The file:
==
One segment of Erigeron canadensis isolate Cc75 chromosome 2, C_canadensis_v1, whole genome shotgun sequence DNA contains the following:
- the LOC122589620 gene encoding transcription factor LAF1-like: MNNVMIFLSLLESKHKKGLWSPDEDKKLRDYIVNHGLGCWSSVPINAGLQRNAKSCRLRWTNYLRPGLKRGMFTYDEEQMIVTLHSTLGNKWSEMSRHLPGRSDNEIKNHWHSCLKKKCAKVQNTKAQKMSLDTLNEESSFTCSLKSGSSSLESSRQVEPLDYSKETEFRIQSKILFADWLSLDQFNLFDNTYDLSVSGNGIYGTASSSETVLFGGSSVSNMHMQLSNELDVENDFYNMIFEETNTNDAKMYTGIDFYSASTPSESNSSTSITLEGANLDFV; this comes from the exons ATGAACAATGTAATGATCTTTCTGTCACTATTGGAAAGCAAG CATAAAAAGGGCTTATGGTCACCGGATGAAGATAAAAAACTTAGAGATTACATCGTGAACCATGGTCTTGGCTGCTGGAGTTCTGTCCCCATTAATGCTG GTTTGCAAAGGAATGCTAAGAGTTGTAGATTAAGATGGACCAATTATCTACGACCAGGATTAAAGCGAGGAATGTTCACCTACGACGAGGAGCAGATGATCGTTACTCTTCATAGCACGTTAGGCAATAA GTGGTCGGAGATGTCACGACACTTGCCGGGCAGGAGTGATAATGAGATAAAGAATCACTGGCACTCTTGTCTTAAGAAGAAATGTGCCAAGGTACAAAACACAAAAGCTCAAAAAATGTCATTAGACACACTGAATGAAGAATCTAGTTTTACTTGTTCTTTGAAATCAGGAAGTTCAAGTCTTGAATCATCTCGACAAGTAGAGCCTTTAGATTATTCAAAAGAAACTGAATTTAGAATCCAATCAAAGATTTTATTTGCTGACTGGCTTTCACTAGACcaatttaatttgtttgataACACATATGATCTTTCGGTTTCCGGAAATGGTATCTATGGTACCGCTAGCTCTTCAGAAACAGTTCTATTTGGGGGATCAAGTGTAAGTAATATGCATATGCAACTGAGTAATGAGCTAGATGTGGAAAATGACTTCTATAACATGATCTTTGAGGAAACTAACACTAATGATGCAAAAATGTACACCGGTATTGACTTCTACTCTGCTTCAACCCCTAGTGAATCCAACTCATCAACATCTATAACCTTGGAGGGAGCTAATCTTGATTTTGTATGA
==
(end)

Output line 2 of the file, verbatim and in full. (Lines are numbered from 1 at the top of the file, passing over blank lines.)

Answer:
- the LOC122589620 gene encoding transcription factor LAF1-like: MNNVMIFLSLLESKHKKGLWSPDEDKKLRDYIVNHGLGCWSSVPINAGLQRNAKSCRLRWTNYLRPGLKRGMFTYDEEQMIVTLHSTLGNKWSEMSRHLPGRSDNEIKNHWHSCLKKKCAKVQNTKAQKMSLDTLNEESSFTCSLKSGSSSLESSRQVEPLDYSKETEFRIQSKILFADWLSLDQFNLFDNTYDLSVSGNGIYGTASSSETVLFGGSSVSNMHMQLSNELDVENDFYNMIFEETNTNDAKMYTGIDFYSASTPSESNSSTSITLEGANLDFV; this comes from the exons ATGAACAATGTAATGATCTTTCTGTCACTATTGGAAAGCAAG CATAAAAAGGGCTTATGGTCACCGGATGAAGATAAAAAACTTAGAGATTACATCGTGAACCATGGTCTTGGCTGCTGGAGTTCTGTCCCCATTAATGCTG GTTTGCAAAGGAATGCTAAGAGTTGTAGATTAAGATGGACCAATTATCTACGACCAGGATTAAAGCGAGGAATGTTCACCTACGACGAGGAGCAGATGATCGTTACTCTTCATAGCACGTTAGGCAATAA GTGGTCGGAGATGTCACGACACTTGCCGGGCAGGAGTGATAATGAGATAAAGAATCACTGGCACTCTTGTCTTAAGAAGAAATGTGCCAAGGTACAAAACACAAAAGCTCAAAAAATGTCATTAGACACACTGAATGAAGAATCTAGTTTTACTTGTTCTTTGAAATCAGGAAGTTCAAGTCTTGAATCATCTCGACAAGTAGAGCCTTTAGATTATTCAAAAGAAACTGAATTTAGAATCCAATCAAAGATTTTATTTGCTGACTGGCTTTCACTAGACcaatttaatttgtttgataACACATATGATCTTTCGGTTTCCGGAAATGGTATCTATGGTACCGCTAGCTCTTCAGAAACAGTTCTATTTGGGGGATCAAGTGTAAGTAATATGCATATGCAACTGAGTAATGAGCTAGATGTGGAAAATGACTTCTATAACATGATCTTTGAGGAAACTAACACTAATGATGCAAAAATGTACACCGGTATTGACTTCTACTCTGCTTCAACCCCTAGTGAATCCAACTCATCAACATCTATAACCTTGGAGGGAGCTAATCTTGATTTTGTATGA